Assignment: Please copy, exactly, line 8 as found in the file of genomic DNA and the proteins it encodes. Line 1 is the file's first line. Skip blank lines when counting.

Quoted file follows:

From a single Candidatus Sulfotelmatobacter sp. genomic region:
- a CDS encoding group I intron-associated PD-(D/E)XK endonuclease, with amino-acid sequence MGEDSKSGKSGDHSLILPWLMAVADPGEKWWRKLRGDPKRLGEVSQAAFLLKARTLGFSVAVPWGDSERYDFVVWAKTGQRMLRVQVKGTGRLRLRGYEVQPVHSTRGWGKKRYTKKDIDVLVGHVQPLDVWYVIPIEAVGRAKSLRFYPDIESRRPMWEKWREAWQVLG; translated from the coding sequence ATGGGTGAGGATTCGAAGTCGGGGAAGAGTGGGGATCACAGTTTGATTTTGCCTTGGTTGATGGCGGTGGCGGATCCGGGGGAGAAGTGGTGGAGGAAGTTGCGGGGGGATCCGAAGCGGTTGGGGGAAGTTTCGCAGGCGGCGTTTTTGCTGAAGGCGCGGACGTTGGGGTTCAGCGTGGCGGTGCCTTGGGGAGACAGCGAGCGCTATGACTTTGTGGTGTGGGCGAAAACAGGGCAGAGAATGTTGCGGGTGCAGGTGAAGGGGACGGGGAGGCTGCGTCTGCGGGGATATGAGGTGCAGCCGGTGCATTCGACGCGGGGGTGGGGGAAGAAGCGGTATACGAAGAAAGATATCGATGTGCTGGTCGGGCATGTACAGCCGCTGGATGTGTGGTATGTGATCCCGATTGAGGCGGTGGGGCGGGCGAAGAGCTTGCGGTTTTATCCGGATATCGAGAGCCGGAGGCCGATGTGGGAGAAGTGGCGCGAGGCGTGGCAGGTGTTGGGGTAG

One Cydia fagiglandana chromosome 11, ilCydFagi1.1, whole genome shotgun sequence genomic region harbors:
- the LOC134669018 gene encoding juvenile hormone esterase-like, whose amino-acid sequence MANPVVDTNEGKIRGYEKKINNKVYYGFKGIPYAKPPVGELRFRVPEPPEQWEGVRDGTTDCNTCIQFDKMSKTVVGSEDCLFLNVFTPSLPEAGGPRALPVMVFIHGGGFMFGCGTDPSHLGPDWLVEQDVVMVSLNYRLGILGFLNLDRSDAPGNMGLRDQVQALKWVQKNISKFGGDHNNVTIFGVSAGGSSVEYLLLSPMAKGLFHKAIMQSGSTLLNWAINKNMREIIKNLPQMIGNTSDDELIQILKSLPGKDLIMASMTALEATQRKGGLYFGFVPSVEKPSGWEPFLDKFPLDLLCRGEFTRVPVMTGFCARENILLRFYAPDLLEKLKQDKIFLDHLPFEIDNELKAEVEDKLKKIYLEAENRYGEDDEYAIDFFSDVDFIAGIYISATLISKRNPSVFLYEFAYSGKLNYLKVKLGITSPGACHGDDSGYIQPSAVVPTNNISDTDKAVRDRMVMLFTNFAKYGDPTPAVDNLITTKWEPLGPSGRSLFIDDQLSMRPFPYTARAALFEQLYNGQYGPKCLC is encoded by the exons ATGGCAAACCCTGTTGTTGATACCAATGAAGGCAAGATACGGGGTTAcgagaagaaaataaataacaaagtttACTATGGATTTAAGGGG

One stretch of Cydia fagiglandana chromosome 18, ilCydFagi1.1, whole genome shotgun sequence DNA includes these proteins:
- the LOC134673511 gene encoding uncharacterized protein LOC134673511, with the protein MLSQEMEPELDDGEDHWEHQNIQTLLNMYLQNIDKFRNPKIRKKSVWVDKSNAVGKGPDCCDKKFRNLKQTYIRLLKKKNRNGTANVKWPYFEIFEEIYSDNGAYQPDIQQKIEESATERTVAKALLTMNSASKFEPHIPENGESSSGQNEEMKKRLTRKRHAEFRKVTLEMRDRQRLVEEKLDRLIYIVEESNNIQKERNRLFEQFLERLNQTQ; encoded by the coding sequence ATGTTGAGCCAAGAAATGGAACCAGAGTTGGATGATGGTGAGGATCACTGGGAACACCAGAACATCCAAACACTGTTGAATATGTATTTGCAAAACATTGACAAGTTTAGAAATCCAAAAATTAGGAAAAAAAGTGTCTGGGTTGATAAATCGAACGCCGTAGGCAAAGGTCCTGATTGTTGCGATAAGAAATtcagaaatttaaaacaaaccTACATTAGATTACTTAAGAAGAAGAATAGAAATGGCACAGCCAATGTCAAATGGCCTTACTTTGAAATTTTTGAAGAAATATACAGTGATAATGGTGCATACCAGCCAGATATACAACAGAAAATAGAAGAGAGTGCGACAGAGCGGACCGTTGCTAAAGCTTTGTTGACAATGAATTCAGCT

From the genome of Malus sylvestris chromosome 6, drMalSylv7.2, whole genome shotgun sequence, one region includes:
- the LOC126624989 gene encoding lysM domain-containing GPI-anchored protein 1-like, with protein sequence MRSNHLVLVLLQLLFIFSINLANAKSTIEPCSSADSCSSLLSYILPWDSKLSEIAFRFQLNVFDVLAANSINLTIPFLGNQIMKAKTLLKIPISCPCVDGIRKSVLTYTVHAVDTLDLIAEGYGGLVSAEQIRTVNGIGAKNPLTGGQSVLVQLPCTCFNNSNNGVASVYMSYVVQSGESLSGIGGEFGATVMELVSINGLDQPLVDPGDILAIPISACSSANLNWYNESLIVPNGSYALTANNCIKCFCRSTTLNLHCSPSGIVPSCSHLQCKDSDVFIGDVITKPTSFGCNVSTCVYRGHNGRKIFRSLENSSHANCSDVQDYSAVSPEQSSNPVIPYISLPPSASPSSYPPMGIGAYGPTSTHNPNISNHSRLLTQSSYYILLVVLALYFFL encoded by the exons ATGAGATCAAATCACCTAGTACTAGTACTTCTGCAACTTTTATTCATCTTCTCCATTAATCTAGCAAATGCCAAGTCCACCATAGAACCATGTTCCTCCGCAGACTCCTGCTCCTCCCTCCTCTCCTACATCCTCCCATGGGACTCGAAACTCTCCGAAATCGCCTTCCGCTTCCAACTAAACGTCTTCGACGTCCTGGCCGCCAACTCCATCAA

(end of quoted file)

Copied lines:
- the LOC126624989 gene encoding lysM domain-containing GPI-anchored protein 1-like, with protein sequence MRSNHLVLVLLQLLFIFSINLANAKSTIEPCSSADSCSSLLSYILPWDSKLSEIAFRFQLNVFDVLAANSINLTIPFLGNQIMKAKTLLKIPISCPCVDGIRKSVLTYTVHAVDTLDLIAEGYGGLVSAEQIRTVNGIGAKNPLTGGQSVLVQLPCTCFNNSNNGVASVYMSYVVQSGESLSGIGGEFGATVMELVSINGLDQPLVDPGDILAIPISACSSANLNWYNESLIVPNGSYALTANNCIKCFCRSTTLNLHCSPSGIVPSCSHLQCKDSDVFIGDVITKPTSFGCNVSTCVYRGHNGRKIFRSLENSSHANCSDVQDYSAVSPEQSSNPVIPYISLPPSASPSSYPPMGIGAYGPTSTHNPNISNHSRLLTQSSYYILLVVLALYFFL encoded by the exons ATGAGATCAAATCACCTAGTACTAGTACTTCTGCAACTTTTATTCATCTTCTCCATTAATCTAGCAAATGCCAAGTCCACCATAGAACCATGTTCCTCCGCAGACTCCTGCTCCTCCCTCCTCTCCTACATCCTCCCATGGGACTCGAAACTCTCCGAAATCGCCTTCCGCTTCCAACTAAACGTCTTCGACGTCCTGGCCGCCAACTCCATCAA